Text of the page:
Your audiences come to you with a wide range of experiences and an understanding of this garden-related issue. Explaining the What, Why, and How of invasive species can help them identify ways they can get involved and make a difference.
The What: Defining the term invasive plants is always a great place to start the discussion. I think the definition on the North America Invasive Species Awareness Week (NISAW) website is clear. They say “The term "invasive" is used for aggressive species that grow and reproduce rapidly, displace native species, and cause major disturbance to the areas in which they are present.” A key difference that I feel is worth explaining is garden bullies are aggressive plants that stay in the landscape while many invasive plants leave the bounds of our gardens and disturb nearby natural spaces and are regulated under Wisconsin’s Invasive Species Rule NR40.
The Why: The Wisconsin Aquatic Invasive Species Management Plan shares the following impacts of AIS:
“The introduction of AIS into the Great Lakes and inland state waters is a source of biological pollution that has significant negative effects on natural resources, human health, recreational opportunities, and other ecosystem services throughout the state and region. AIS may compete with native species for food and habitat and can, directly and indirectly, harm or displace native species, degrade habitat, and alter food webs and energy flow. AIS can also have significant economic effects on waterfront property values, tourism, utilities, and other industries.” If aquatic and terrestrial invasive species are not managed, they can and will limit land and water use now and into the future.
Our well-cared-for gardens, ponds, and shoreline landscapes can play a role in reducing the wide range of impacts AIS have on individuals, communities, and the state. Your involvement can be at whatever level aligns with their gardening endeavors, abilities, and interest.
The How: As gardeners and gardening influencers, we can be part of the solution. Encourage others not to purchase and grow plants restricted in Wisconsin in their water features and landscapes. Although regulations for the sale, purchase, and possession of invasive species are in place, some online sellers are not aware, not up-to-date, or not concerned with following existing state and federal regulations. Just because you are able to purchase a plant does not mean it is allowed in Wisconsin. So it is up to us, the individual gardener, to make sure invasive plants do not end up in our gardens, natural spaces, and waterways. Instead buy plants from a reliable and whenever possible, local source.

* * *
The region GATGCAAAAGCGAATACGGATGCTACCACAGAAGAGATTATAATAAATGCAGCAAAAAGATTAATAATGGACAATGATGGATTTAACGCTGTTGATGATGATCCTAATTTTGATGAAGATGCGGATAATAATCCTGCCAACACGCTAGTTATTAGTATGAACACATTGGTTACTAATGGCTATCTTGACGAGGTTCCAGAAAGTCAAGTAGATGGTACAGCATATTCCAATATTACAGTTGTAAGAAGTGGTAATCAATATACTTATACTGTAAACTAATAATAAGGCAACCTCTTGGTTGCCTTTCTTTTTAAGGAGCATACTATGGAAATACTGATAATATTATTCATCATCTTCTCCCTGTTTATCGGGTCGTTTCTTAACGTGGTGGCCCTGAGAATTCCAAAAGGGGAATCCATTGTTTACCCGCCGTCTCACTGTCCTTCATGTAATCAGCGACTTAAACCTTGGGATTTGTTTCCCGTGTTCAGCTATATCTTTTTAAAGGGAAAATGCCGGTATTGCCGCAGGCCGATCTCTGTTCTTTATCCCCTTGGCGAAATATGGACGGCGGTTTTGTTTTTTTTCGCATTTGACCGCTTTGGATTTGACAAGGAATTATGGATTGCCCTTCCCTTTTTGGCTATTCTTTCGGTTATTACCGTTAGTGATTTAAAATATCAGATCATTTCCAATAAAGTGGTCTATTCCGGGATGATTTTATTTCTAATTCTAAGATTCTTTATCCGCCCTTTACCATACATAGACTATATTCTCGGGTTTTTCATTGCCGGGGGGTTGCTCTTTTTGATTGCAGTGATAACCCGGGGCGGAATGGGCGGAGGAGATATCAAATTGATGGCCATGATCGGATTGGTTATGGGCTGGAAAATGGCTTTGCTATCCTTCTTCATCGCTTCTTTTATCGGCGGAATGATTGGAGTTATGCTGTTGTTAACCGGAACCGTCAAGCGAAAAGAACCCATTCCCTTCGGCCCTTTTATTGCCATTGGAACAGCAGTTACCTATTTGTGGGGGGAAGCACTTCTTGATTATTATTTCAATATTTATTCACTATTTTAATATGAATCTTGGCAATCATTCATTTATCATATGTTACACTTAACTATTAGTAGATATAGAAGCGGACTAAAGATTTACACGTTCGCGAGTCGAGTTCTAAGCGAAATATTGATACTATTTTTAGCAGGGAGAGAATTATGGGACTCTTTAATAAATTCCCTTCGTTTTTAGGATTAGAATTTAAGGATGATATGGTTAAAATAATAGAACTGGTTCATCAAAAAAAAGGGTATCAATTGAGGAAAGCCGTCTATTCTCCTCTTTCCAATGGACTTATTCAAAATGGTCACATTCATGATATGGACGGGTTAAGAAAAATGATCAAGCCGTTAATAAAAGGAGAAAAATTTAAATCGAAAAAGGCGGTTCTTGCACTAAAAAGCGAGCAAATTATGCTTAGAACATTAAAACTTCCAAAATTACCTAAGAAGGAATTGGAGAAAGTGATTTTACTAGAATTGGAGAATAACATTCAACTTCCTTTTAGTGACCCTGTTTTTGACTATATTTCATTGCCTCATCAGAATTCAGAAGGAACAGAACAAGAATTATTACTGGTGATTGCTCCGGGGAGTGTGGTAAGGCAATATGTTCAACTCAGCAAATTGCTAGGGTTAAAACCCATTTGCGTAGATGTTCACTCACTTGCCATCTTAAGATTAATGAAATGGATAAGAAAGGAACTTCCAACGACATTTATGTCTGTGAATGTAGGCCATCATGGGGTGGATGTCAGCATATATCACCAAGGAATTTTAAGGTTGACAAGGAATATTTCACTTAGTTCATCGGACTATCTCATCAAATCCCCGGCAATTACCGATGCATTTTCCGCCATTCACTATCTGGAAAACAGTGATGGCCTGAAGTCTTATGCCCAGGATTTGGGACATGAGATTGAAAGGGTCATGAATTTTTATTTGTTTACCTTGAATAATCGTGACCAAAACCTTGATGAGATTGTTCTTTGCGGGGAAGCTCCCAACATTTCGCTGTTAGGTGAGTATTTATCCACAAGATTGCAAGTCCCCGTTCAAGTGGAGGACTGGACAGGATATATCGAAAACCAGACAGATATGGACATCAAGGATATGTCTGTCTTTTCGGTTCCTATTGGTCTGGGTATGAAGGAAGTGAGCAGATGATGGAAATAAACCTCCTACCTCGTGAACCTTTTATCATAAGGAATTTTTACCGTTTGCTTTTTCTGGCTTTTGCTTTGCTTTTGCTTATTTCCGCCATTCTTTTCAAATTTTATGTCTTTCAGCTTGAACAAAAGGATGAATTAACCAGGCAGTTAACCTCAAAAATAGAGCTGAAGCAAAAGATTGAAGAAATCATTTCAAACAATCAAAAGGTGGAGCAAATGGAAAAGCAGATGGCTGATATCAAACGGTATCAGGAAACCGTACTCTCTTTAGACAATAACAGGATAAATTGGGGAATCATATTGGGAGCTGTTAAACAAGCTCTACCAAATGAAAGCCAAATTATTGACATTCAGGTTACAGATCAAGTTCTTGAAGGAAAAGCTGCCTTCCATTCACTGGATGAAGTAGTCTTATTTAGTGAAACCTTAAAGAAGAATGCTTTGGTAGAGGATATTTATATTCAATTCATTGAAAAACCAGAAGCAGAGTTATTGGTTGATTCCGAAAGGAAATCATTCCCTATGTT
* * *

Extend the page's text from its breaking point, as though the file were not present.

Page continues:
Learn to identify problem plants and look for alternatives. Encourage gardeners to fill their landscapes and water gardens with native plants. This is an appealing first step in growing success and keeping our waterways safe. I have partnered with the UW-Madison Extension Aquatic Invasive Species Program to help do just that.
On February 22 at 6:30 p.m. CT in celebration of NISAW, I am hosting a free webinar, Grow Beautiful Water Gardens Free of Invasive Plants. I will provide tips on identifying problem plants and suitable substitutes. Registration is required; sign up by clicking here. Visit the WI DNR webpage Aquatic Invasive Species and Publications and Products for more helpful tips and resources.
Help people properly manage water gardens and landscapes for ease of maintenance and the management of invasive plants. Share the importance of removing and properly disposing of invasive plants to prevent their spread. Most municipalities allow you to bag and throw invasive plants in the garbage. Discourage them from sharing invasive and aggressive plants with friends and family. These well-intentioned “gifts” result in more work for the recipient and can harm nearby natural spaces. For videos to share and help spread the word, click here.
Report invasive species populations in public spaces and waterways to the Wisconsin Department of Natural Resources (WI DNR) so they can contain and manage the problem. And if you are interested in volunteering to help control these unwanted plants, email DNRAISinfo@wisconsin.gov to be connected with a county AIS coordinator. The more people watching for these problem plants the sooner we can begin containing and managing the problem. “The longer we ignore the problem the harder and more expensive the battle for control will become,” according to NISAW.
Tackling the topic of managing invasive plants can be overwhelming and lead to inaction. My partners at the WI DNR AIS remind us “Maintaining and restoring our waters and landscapes can reduce the impacts even when we don’t have other management options for an invasive species. Reporting invasive species is a first step in containing their spread.”
Together we can make a difference!
REGISTER FOR THE FREE WEBINAR
Feb. 22, 6:30 PM: Grow Beautiful Water Gardens Free of Invasive Plants – Register here.
|North Country MGV||